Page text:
It begins, as all pop-culture-obsessed stories should, at Comic-Con, the annual San Diego fanboy extravaganza. Two English fans, Graeme (Pegg) and Clive (Frost) begin their long-awaited first visit to America, starting at Comic-Con and continuing on a road trip to Area 51, Roswell, and other legendary UFO locations. They happily put an “Alien On Board” bumper sticker on their camper. But that doesn’t mean they are prepared to actually have a close encounter of their own.
And certainly Paul (stoner-ish voice of Seth Rogan) is not at all what they had in mind. He immediately reassures them that the business about the probes is just an urban legend. He’s been on Earth for quite a while, so he has had a chance not just to absorb a lot of American culture but to influence it as well (Steven Spielberg has a clever cameo). He thought he was a guest, but has learned he was a prisoner. Now a fed (Jason Bateman) and a pair of cops (“SNL’s” Bill Hader and Joe Lo Truglio) are after him and Graeme and Clive are in for an adventure beyond their wildest dreams, which were already pretty wild (as shown in their comic book).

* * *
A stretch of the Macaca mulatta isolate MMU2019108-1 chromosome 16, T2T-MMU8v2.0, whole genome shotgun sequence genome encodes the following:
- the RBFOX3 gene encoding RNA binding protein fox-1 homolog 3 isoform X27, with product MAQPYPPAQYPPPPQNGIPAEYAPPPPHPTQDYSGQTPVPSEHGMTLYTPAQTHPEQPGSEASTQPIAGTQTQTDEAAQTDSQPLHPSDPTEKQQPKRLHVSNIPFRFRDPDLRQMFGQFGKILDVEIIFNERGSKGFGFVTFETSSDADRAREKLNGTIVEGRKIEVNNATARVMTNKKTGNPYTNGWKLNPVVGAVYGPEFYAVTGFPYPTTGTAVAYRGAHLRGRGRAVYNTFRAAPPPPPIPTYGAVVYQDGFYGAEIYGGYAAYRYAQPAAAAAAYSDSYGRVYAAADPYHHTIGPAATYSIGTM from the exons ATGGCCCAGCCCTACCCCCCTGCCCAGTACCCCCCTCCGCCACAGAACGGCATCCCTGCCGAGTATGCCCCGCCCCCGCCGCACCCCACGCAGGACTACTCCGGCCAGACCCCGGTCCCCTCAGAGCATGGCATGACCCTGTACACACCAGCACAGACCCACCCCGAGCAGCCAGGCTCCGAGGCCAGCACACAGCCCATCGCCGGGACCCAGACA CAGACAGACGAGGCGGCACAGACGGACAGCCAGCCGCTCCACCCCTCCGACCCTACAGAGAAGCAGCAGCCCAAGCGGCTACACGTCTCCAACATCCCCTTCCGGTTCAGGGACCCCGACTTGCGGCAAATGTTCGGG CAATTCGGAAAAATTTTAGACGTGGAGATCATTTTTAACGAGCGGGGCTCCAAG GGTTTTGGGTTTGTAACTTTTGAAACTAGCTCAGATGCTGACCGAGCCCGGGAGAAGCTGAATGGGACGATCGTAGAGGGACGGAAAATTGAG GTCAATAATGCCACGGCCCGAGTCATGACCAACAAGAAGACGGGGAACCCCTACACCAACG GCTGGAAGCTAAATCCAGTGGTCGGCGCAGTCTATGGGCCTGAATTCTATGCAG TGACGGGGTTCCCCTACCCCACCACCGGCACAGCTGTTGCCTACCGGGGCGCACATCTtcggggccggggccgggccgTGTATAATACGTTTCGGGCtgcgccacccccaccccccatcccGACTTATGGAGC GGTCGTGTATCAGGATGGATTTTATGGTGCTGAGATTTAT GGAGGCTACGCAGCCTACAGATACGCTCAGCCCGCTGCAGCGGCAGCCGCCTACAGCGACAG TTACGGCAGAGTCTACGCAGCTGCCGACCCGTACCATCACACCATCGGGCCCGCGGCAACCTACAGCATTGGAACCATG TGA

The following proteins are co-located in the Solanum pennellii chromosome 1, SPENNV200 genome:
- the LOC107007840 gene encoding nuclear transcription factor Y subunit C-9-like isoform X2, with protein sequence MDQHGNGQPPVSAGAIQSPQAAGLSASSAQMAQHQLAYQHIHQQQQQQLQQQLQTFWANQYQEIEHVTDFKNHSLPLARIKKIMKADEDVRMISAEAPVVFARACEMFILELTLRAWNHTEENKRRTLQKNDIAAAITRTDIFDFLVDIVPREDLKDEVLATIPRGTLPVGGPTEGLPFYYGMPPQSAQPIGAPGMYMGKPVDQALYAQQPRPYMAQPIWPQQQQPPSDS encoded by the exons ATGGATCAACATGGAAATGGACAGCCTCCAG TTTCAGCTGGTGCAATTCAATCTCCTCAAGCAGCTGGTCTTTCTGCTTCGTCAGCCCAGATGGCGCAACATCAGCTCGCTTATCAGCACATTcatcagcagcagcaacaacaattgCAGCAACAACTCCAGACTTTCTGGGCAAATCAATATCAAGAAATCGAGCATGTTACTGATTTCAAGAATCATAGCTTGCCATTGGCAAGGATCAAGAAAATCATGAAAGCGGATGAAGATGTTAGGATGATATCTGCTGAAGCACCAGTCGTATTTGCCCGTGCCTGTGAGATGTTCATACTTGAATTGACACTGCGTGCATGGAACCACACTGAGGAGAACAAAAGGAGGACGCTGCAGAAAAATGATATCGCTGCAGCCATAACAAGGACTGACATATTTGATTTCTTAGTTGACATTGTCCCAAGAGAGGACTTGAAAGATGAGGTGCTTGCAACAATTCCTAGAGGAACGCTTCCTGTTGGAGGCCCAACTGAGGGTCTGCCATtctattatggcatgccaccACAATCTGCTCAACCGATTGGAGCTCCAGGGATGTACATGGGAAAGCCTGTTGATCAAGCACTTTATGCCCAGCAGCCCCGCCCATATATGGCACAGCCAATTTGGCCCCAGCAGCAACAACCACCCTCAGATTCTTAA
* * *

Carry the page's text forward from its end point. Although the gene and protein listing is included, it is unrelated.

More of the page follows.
They meet a variety of people along the way, including Jane Lynch as a sympathetic waitress and Kristin Wiig as Ruth, a fundamentalist Christian with a bad eye who wears a creationist t-shirt showing Jesus shooting Darwin. Paul and the Brits cause her to have massive cognitive dissonance, questioning everything she has ever believed. Wiig manages to make Ruth’s child-like delight in catching up on a lifetime of unused swearwords is sweetly innocent. Mottola keeps things going briskly with some surprising cameos as more people join the chase, including Ruth’s gun-totin’, Bible-thumpin’ father, some angry biker types, a woman whose life was transformed by a close encounter with Paul when he first landed, and the head of the shady government agency trying to capture Paul before he makes it to the mother ship. The crudity, drug humor, and attempted satire about fundamentalism fall flat most of the time, but the affectionate understanding of fanboys and their obsessions, the unpretentious sweetness of the friendship and budding romance, and a couple of plot surprises make this something to phone home about.